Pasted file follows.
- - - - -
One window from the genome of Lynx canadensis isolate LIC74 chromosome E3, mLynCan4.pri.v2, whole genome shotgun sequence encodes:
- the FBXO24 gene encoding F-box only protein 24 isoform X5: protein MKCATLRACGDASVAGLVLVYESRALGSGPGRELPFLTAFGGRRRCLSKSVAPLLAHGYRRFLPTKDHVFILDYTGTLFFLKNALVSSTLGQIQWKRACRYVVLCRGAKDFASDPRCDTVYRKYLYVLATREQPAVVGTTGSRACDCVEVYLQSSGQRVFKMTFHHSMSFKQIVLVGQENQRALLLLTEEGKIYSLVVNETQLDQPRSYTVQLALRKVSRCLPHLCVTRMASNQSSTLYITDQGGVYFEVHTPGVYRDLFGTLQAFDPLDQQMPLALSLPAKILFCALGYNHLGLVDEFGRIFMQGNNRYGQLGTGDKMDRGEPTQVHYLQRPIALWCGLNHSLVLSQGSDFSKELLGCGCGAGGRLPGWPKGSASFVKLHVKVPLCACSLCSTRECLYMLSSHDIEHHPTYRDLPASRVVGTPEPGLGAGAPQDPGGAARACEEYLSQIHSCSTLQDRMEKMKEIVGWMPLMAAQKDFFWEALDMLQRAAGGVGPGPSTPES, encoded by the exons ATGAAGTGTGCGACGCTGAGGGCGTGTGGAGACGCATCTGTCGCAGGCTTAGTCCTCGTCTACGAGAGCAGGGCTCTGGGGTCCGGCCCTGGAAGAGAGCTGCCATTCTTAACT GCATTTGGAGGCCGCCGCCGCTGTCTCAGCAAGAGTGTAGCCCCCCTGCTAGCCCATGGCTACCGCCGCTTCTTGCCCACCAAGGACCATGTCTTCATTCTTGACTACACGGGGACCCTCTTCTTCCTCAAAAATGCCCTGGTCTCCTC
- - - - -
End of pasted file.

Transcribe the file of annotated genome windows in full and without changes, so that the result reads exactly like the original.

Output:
One window from the genome of Lynx canadensis isolate LIC74 chromosome E3, mLynCan4.pri.v2, whole genome shotgun sequence encodes:
- the FBXO24 gene encoding F-box only protein 24 isoform X5: protein MKCATLRACGDASVAGLVLVYESRALGSGPGRELPFLTAFGGRRRCLSKSVAPLLAHGYRRFLPTKDHVFILDYTGTLFFLKNALVSSTLGQIQWKRACRYVVLCRGAKDFASDPRCDTVYRKYLYVLATREQPAVVGTTGSRACDCVEVYLQSSGQRVFKMTFHHSMSFKQIVLVGQENQRALLLLTEEGKIYSLVVNETQLDQPRSYTVQLALRKVSRCLPHLCVTRMASNQSSTLYITDQGGVYFEVHTPGVYRDLFGTLQAFDPLDQQMPLALSLPAKILFCALGYNHLGLVDEFGRIFMQGNNRYGQLGTGDKMDRGEPTQVHYLQRPIALWCGLNHSLVLSQGSDFSKELLGCGCGAGGRLPGWPKGSASFVKLHVKVPLCACSLCSTRECLYMLSSHDIEHHPTYRDLPASRVVGTPEPGLGAGAPQDPGGAARACEEYLSQIHSCSTLQDRMEKMKEIVGWMPLMAAQKDFFWEALDMLQRAAGGVGPGPSTPES, encoded by the exons ATGAAGTGTGCGACGCTGAGGGCGTGTGGAGACGCATCTGTCGCAGGCTTAGTCCTCGTCTACGAGAGCAGGGCTCTGGGGTCCGGCCCTGGAAGAGAGCTGCCATTCTTAACT GCATTTGGAGGCCGCCGCCGCTGTCTCAGCAAGAGTGTAGCCCCCCTGCTAGCCCATGGCTACCGCCGCTTCTTGCCCACCAAGGACCATGTCTTCATTCTTGACTACACGGGGACCCTCTTCTTCCTCAAAAATGCCCTGGTCTCCTC